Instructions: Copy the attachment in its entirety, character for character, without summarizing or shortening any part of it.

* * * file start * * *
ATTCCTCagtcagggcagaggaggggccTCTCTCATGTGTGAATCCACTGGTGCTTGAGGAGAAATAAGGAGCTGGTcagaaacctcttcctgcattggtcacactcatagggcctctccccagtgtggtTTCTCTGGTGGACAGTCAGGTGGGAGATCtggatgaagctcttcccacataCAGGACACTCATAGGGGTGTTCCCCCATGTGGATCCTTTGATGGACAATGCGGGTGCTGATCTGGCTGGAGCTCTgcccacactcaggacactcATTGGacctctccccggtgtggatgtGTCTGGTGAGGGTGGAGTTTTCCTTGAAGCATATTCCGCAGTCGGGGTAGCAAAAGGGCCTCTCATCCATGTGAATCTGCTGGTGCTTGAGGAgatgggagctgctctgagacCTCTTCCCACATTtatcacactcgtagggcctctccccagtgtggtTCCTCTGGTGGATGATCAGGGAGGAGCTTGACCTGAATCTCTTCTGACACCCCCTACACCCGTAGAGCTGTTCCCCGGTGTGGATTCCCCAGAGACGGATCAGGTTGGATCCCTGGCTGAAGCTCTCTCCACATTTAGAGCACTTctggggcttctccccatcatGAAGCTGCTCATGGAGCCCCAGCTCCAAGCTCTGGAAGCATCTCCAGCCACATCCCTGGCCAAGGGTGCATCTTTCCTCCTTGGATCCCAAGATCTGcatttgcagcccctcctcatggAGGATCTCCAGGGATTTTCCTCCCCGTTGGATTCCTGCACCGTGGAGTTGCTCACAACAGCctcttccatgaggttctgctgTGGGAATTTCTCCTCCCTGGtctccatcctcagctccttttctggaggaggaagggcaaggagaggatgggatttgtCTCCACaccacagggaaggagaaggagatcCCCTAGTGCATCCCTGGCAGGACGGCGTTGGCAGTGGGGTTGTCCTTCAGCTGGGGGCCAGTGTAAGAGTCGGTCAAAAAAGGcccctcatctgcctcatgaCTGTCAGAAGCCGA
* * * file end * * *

ATTCCTCagtcagggcagaggaggggccTCTCTCATGTGTGAATCCACTGGTGCTTGAGGAGAAATAAGGAGCTGGTcagaaacctcttcctgcattggtcacactcatagggcctctccccagtgtggtTTCTCTGGTGGACAGTCAGGTGGGAGATCtggatgaagctcttcccacataCAGGACACTCATAGGGGTGTTCCCCCATGTGGATCCTTTGATGGACAATGCGGGTGCTGATCTGGCTGGAGCTCTgcccacactcaggacactcATTGGacctctccccggtgtggatgtGTCTGGTGAGGGTGGAGTTTTCCTTGAAGCATATTCCGCAGTCGGGGTAGCAAAAGGGCCTCTCATCCATGTGAATCTGCTGGTGCTTGAGGAgatgggagctgctctgagacCTCTTCCCACATTtatcacactcgtagggcctctccccagtgtggtTCCTCTGGTGGATGATCAGGGAGGAGCTTGACCTGAATCTCTTCTGACACCCCCTACACCCGTAGAGCTGTTCCCCGGTGTGGATTCCCCAGAGACGGATCAGGTTGGATCCCTGGCTGAAGCTCTCTCCACATTTAGAGCACTTctggggcttctccccatcatGAAGCTGCTCATGGAGCCCCAGCTCCAAGCTCTGGAAGCATCTCCAGCCACATCCCTGGCCAAGGGTGCATCTTTCCTCCTTGGATCCCAAGATCTGcatttgcagcccctcctcatggAGGATCTCCAGGGATTTTCCTCCCCGTTGGATTCCTGCACCGTGGAGTTGCTCACAACAGCctcttccatgaggttctgctgTGGGAATTTCTCCTCCCTGGtctccatcctcagctccttttctggaggaggaagggcaaggagaggatgggatttgtCTCCACaccacagggaaggagaaggagatcCCCTAGTGCATCCCTGGCAGGACGGCGTTGGCAGTGGGGTTGTCCTTCAGCTGGGGGCCAGTGTAAGAGTCGGTCAAAAAAGGcccctcatctgcctcatgaCTGTCAGAAGCCGA